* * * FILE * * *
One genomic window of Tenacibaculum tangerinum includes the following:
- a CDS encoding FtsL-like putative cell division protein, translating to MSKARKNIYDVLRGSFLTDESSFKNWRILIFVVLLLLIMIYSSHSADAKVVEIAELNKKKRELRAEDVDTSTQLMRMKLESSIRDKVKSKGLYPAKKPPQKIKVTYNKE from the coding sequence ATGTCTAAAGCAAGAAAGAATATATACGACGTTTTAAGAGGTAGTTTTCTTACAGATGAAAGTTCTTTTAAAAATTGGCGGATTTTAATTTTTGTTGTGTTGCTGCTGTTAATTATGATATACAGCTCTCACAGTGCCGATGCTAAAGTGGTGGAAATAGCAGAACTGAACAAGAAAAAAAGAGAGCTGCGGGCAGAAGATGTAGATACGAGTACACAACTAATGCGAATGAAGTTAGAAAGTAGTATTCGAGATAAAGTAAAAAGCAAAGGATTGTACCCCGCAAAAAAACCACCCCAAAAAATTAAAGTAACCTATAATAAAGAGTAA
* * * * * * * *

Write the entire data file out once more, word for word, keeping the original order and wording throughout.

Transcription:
One genomic window of Tenacibaculum tangerinum includes the following:
- a CDS encoding FtsL-like putative cell division protein, translating to MSKARKNIYDVLRGSFLTDESSFKNWRILIFVVLLLLIMIYSSHSADAKVVEIAELNKKKRELRAEDVDTSTQLMRMKLESSIRDKVKSKGLYPAKKPPQKIKVTYNKE from the coding sequence ATGTCTAAAGCAAGAAAGAATATATACGACGTTTTAAGAGGTAGTTTTCTTACAGATGAAAGTTCTTTTAAAAATTGGCGGATTTTAATTTTTGTTGTGTTGCTGCTGTTAATTATGATATACAGCTCTCACAGTGCCGATGCTAAAGTGGTGGAAATAGCAGAACTGAACAAGAAAAAAAGAGAGCTGCGGGCAGAAGATGTAGATACGAGTACACAACTAATGCGAATGAAGTTAGAAAGTAGTATTCGAGATAAAGTAAAAAGCAAAGGATTGTACCCCGCAAAAAAACCACCCCAAAAAATTAAAGTAACCTATAATAAAGAGTAA